Serves: 4
Time: Very quick. Maybe 30 minutes, at most.

Monday, July 26, 2004


I'm not sure where I found this recipe, but I've had it for a couple of years. Pasta with potatoes seems like it would be starch overload, but the two go together surprisingly well. I suppose if you're "counting carbs" (ugh) you might want to steer away from this, but for everyone else it's a tasty and serviceable recipe. Best of all, it's very quick and easy, because you boil the pasta and vegetables together in the same pot and then just add some moisture and seasonings. I wouldn't eat it every day or serve it to elegant company--it's what the cookbooks call "hearty"--but it's a nice combination of flavors. I think zucchini may be my favorite vegetable, as well as a fun word to type.

1 large potato, peeled and cut into 1/2-inch cubes
2-3 tablespoons salt
2 medium zucchini, cut into 1/2-inch cubes
1 pound spaghetti
2-3 tablespoons olive oil
freshly ground black pepper
2-4 tablespoons chopped fresh basil or Italian parsley (basil is better, I think)
1/2 cup grated Parmesan cheese

1. Bring water to a boil in a 5-quart pot. Add the potato and the 2-3 tablespoons salt (which sounds like a lot, but most of it stays in the water and not on the food). Cook these for 2 minutes, then add the zucchini and spaghetti to the water. Cook everything until pasta is al dente, being careful not to overcook the potatoes (which turns the dish into a sludgy mess) or the zucchini (which saps them of their nutrients).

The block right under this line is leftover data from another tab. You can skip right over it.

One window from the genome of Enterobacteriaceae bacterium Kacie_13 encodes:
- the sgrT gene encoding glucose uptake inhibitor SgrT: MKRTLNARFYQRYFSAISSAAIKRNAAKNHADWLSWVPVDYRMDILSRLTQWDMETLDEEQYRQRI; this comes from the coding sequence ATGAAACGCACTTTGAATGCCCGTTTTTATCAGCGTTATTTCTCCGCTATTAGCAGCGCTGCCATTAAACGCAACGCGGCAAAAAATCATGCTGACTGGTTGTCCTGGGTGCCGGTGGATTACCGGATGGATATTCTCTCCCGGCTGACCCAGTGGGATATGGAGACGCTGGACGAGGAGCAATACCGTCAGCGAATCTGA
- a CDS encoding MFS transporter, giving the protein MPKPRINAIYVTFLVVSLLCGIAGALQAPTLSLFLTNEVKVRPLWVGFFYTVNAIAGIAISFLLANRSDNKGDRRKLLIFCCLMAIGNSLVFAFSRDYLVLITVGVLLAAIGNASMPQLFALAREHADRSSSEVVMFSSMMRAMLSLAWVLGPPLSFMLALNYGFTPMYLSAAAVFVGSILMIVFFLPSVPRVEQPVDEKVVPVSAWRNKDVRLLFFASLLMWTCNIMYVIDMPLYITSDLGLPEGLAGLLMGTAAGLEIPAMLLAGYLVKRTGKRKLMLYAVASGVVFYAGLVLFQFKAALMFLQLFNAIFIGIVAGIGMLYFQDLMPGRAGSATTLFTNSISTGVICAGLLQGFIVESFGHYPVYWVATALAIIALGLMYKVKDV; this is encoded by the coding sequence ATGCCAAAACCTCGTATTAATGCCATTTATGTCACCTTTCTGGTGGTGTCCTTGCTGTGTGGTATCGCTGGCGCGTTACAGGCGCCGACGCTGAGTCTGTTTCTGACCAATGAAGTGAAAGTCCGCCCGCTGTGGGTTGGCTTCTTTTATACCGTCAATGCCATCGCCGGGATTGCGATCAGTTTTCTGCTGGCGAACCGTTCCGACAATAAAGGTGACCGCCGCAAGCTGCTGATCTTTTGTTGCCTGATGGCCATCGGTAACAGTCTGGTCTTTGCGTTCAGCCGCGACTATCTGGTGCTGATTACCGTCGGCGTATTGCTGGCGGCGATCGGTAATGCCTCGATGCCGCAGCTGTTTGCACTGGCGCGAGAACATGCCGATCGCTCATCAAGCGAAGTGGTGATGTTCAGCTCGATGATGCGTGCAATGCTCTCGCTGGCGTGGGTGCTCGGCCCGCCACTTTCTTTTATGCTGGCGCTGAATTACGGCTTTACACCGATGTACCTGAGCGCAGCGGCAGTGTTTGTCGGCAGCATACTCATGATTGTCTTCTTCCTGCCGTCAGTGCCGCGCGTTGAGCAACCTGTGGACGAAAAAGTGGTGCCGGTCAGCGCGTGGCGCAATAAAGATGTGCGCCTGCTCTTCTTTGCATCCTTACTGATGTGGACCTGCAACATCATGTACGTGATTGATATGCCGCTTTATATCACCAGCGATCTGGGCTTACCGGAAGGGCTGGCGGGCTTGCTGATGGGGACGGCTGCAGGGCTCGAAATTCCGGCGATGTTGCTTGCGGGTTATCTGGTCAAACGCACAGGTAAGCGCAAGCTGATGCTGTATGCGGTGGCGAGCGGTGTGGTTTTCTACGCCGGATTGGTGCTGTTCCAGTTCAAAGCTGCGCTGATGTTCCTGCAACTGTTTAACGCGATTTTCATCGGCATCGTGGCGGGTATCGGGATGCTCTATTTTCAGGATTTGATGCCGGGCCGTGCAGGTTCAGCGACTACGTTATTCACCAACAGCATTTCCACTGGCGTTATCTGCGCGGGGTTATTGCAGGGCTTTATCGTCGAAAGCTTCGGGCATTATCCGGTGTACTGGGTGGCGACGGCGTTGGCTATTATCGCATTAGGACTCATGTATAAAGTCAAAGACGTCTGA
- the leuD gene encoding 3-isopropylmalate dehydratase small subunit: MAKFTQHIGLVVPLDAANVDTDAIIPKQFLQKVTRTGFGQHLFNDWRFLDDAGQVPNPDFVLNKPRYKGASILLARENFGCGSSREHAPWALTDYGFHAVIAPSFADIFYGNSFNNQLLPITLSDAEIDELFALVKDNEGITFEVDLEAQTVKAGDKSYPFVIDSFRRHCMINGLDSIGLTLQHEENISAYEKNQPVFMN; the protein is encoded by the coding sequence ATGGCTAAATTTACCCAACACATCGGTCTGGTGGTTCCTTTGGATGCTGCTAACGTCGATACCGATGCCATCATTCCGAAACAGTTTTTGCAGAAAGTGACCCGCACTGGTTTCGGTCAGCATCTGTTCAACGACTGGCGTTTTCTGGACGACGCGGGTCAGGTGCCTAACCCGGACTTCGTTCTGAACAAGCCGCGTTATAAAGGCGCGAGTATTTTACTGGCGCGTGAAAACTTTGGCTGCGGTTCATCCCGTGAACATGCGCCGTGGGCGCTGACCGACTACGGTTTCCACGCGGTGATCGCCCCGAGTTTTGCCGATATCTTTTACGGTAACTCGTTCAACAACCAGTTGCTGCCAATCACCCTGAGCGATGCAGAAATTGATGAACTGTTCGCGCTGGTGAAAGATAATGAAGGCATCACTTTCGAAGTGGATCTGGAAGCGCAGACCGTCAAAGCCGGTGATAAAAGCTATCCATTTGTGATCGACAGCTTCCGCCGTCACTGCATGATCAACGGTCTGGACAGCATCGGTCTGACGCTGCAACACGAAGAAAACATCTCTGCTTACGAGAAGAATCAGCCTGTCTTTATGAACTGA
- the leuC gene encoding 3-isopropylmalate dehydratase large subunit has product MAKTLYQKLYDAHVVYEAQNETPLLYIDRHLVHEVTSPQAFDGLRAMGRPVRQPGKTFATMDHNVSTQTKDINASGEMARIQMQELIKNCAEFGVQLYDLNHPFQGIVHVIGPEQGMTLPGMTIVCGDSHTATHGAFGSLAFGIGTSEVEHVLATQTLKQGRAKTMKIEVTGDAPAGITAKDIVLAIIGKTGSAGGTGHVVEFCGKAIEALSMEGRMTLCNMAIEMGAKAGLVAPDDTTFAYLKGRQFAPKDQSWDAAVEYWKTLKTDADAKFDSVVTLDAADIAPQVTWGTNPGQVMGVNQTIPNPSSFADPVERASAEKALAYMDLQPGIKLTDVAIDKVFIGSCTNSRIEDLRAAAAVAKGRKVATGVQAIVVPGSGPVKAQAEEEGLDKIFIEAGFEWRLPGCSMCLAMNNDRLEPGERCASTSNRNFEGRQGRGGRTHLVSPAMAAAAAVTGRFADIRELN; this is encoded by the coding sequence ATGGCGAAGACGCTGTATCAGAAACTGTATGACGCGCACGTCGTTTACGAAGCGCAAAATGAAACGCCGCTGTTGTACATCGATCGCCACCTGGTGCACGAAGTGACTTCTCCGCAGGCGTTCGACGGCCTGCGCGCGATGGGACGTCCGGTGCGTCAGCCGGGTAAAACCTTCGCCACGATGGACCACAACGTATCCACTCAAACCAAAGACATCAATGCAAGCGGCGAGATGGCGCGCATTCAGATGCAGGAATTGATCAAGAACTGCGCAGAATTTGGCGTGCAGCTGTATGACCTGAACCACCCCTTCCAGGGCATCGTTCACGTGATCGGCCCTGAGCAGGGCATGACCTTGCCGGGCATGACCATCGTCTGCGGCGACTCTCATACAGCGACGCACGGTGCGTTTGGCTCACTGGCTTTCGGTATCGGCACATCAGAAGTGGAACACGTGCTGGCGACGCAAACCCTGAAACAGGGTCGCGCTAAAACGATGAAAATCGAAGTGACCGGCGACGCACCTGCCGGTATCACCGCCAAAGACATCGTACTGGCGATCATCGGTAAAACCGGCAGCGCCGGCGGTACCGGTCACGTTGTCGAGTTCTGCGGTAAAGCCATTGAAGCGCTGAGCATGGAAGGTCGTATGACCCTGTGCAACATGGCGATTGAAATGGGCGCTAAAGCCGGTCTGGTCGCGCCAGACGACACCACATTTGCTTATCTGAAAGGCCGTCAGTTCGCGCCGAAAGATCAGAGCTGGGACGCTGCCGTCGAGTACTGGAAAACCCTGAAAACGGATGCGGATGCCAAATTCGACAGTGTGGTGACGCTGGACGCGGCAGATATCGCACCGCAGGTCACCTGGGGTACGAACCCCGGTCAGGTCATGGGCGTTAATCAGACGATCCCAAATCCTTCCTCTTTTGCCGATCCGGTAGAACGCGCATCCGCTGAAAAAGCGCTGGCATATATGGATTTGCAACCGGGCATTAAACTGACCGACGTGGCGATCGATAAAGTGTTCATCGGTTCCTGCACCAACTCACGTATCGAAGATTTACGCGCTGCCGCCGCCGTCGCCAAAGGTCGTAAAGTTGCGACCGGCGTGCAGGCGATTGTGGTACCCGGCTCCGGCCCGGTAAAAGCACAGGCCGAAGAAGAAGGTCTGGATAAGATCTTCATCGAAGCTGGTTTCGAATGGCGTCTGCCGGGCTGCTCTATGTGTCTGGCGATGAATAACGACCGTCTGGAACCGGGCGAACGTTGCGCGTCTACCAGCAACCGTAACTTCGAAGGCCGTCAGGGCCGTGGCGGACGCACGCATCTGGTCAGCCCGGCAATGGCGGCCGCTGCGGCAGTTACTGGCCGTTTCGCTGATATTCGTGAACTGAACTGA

2. Reserve 1/2 cup of the cooking water, then drain the pasta and vegetables and return them to the pot.

3. Toss the pasta and vegetables with 3 tablespoons oil and season it with lots of freshly ground black pepper. Then add the basil (or parsley), 3 tablespoons of the cooking water, and the cheese. Toss again, gently to avoid making mashed potatoes. If the pasta looks too dry, feel free to add more water. Be forewarned it's not going to be the sauciest, slipperiest pasta you've ever seen, but it shouldn't be unpleasantly sticky, either. Taste for salt and pepper. Be generous with the pepper--it's great with zucchini.

Serves: 6 (WARNING--all these pasta recipes claim to serve 4 in Recipeland, a parallel universe where people apparently work in the fields all day to burn calories and stimulate their gigantic appetites. But it must be pointed out that a 1-pound package of pasta purports to contain 8 servings, and that's without the pound or so of veggies and cheese we just added. Granted, those 8 servings are probably tiny, maybe side dishes. But 4 servings seems equally unrealistic, even as a main course with no sides. If you're a moderate eater, expect 5 to 6 servings for this and most of the other pasta recipes I'll post.)